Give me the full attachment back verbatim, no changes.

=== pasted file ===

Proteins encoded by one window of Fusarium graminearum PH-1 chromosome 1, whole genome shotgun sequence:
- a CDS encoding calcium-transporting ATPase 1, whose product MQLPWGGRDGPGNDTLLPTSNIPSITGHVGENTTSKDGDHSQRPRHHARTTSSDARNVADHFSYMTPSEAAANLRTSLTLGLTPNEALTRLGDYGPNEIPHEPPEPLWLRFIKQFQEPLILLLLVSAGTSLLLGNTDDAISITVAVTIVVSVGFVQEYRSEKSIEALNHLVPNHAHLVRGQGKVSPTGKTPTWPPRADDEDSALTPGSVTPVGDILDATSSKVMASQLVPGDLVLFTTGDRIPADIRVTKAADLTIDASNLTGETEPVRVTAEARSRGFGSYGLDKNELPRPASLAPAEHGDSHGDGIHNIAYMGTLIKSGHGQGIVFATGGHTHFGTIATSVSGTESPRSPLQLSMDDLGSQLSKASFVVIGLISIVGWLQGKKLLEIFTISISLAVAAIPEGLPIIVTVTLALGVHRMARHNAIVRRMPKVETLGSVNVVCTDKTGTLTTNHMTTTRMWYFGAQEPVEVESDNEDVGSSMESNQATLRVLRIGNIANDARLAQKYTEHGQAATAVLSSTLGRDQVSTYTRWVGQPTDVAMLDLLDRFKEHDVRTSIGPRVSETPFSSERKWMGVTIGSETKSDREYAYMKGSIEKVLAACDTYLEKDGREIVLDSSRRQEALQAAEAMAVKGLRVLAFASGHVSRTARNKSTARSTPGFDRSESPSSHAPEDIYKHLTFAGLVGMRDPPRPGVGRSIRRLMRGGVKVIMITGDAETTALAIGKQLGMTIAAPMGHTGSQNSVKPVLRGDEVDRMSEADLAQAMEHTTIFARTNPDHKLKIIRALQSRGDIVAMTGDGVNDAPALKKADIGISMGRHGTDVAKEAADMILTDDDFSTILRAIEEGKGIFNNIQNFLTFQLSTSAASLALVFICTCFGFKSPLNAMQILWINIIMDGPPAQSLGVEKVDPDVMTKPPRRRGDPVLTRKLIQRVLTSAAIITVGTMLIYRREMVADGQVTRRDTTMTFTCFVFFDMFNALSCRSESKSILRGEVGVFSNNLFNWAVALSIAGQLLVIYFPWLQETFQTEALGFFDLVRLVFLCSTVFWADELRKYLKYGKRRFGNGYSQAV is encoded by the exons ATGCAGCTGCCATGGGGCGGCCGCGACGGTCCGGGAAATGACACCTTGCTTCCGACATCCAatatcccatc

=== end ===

Proteins encoded by one window of Fusarium graminearum PH-1 chromosome 1, whole genome shotgun sequence:
- a CDS encoding calcium-transporting ATPase 1, whose product MQLPWGGRDGPGNDTLLPTSNIPSITGHVGENTTSKDGDHSQRPRHHARTTSSDARNVADHFSYMTPSEAAANLRTSLTLGLTPNEALTRLGDYGPNEIPHEPPEPLWLRFIKQFQEPLILLLLVSAGTSLLLGNTDDAISITVAVTIVVSVGFVQEYRSEKSIEALNHLVPNHAHLVRGQGKVSPTGKTPTWPPRADDEDSALTPGSVTPVGDILDATSSKVMASQLVPGDLVLFTTGDRIPADIRVTKAADLTIDASNLTGETEPVRVTAEARSRGFGSYGLDKNELPRPASLAPAEHGDSHGDGIHNIAYMGTLIKSGHGQGIVFATGGHTHFGTIATSVSGTESPRSPLQLSMDDLGSQLSKASFVVIGLISIVGWLQGKKLLEIFTISISLAVAAIPEGLPIIVTVTLALGVHRMARHNAIVRRMPKVETLGSVNVVCTDKTGTLTTNHMTTTRMWYFGAQEPVEVESDNEDVGSSMESNQATLRVLRIGNIANDARLAQKYTEHGQAATAVLSSTLGRDQVSTYTRWVGQPTDVAMLDLLDRFKEHDVRTSIGPRVSETPFSSERKWMGVTIGSETKSDREYAYMKGSIEKVLAACDTYLEKDGREIVLDSSRRQEALQAAEAMAVKGLRVLAFASGHVSRTARNKSTARSTPGFDRSESPSSHAPEDIYKHLTFAGLVGMRDPPRPGVGRSIRRLMRGGVKVIMITGDAETTALAIGKQLGMTIAAPMGHTGSQNSVKPVLRGDEVDRMSEADLAQAMEHTTIFARTNPDHKLKIIRALQSRGDIVAMTGDGVNDAPALKKADIGISMGRHGTDVAKEAADMILTDDDFSTILRAIEEGKGIFNNIQNFLTFQLSTSAASLALVFICTCFGFKSPLNAMQILWINIIMDGPPAQSLGVEKVDPDVMTKPPRRRGDPVLTRKLIQRVLTSAAIITVGTMLIYRREMVADGQVTRRDTTMTFTCFVFFDMFNALSCRSESKSILRGEVGVFSNNLFNWAVALSIAGQLLVIYFPWLQETFQTEALGFFDLVRLVFLCSTVFWADELRKYLKYGKRRFGNGYSQAV is encoded by the exons ATGCAGCTGCCATGGGGCGGCCGCGACGGTCCGGGAAATGACACCTTGCTTCCGACATCCAatatcccatc